Many watches are created for the most demanding circumstances, yet they hardly find themselves in a situation where their qualities are actually utilized. For Montblanc, this was one reason to take the 1858 Geosphere 0 Oxygen through its paces on the Arctic. There, alpinist Simon Messner, son of Reinhold Messner, who crossed Antarctica on foot in 1989, and global managing director of Montblanc’s watch division, Laurent Lecamp, participated in the Antarctic Ice Marathon. WatchTime’s Editor-at-Large Martin Green talked with both about their experience and the performance of the 1858 Geosphere 0 Oxygen.
Martin Green: You were born in the year that your father crossed Antarctica on foot. Is this also the inspiration to participate in the Antarctic Ice Marathon?
Simon Messner: That’s a funny coincidence, I would say. My father, Reinhold, completed the longitudinal crossing of Antarctica by foot on February 12, 1990; it took him and his partner Arved Fuchs 92 days to cover the 2.800 km. I was born in November of the same year. Of course this inspired me, but I also believe that life is made up of possibilities. You can take advantage of these opportunities, or not – that is up to you. For me, the Antarctic Ice Marathon was a great way to experience myself, especially my willpower and my body. I got most of my motivation from the question: can I do this?
What are the biggest challenges that you face when participating?
During the marathon on December 13th on the Union Glacier in Antarctica, we had to deal with strong winds that even increased during the race and temperatures of -25 to -30°C. In addition, the wind had caused snow drifts, which made every step unpredictable. I found it challenging to maintain my concentration and towards the end of the run, I occasionally had the feeling that my lips were freezing due to the cold. But all in all, it was a great experience in one of the most pristine places on earth.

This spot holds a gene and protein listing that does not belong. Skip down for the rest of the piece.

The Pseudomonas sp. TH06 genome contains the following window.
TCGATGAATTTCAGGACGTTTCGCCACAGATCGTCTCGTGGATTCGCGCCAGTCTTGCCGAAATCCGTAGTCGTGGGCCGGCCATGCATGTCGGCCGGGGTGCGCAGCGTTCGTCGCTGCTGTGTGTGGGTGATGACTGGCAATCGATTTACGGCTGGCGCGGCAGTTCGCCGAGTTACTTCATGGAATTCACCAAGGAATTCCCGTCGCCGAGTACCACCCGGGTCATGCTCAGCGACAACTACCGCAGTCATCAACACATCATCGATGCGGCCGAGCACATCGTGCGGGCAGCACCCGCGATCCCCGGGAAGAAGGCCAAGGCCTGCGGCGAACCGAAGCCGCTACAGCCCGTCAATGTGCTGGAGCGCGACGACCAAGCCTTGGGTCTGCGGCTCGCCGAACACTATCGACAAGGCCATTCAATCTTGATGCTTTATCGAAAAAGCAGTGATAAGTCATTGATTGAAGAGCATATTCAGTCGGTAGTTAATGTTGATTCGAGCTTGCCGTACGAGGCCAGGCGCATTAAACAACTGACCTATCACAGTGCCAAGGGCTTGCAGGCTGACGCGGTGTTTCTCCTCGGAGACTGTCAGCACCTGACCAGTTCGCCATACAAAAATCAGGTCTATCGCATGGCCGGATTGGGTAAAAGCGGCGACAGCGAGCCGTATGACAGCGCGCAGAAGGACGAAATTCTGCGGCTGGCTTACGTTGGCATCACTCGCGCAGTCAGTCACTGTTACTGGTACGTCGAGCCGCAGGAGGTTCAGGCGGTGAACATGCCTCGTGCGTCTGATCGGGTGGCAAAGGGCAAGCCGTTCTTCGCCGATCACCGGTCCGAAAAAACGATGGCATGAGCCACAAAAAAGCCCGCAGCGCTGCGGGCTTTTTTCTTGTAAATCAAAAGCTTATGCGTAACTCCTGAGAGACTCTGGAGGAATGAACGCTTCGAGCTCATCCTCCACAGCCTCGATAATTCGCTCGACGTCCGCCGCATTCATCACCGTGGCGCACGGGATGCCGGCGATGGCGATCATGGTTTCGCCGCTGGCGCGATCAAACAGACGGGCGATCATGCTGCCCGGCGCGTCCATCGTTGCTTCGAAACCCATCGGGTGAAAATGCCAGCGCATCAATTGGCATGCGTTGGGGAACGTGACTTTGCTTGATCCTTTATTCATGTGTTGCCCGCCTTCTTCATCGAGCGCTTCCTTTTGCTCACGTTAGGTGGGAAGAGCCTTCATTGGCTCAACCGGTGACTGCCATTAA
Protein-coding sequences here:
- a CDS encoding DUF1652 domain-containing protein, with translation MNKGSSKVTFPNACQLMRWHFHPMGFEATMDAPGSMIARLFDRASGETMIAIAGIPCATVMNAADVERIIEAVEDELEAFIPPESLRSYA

How do you train for such an endeavor?
Running uphill has always been part of my mountaineering and climbing training, so running itself was nothing new to me. However, the most I’ve run so far is 30km, meaning this was my first marathon ever. That’s why I started running longer distances six months ago and of course, tested the special running equipment in bad weather and on snow. Despite the thorough preparation, I was still pretty nervous before the run (laughs).
With most marathons, less is more, taking as little with you as possible and wearing clothing as light as possible. What equipment and clothes do you use for a marathon in the Arctic?
I know this, especially from high-altitude mountaineering – there, too, every gram counts. I used to even cut off the sewn-on textile care symbols from my down jackets and mountain pants to save a few grams! Nowadays, I’m not quite as extreme anymore.
During the marathon, it wasn’t only the weight that mattered to me, it was also important to create the perfect balance of mobility and warmth without sweating too much. The 1858 Geosphere 0 Oxygen South Pole watch that I wore on my wrist is made of titanium, which made it very light and comfortable to run with. I also wore several layers of clothing and special Scarpa running shoes. Altogether, it worked perfectly!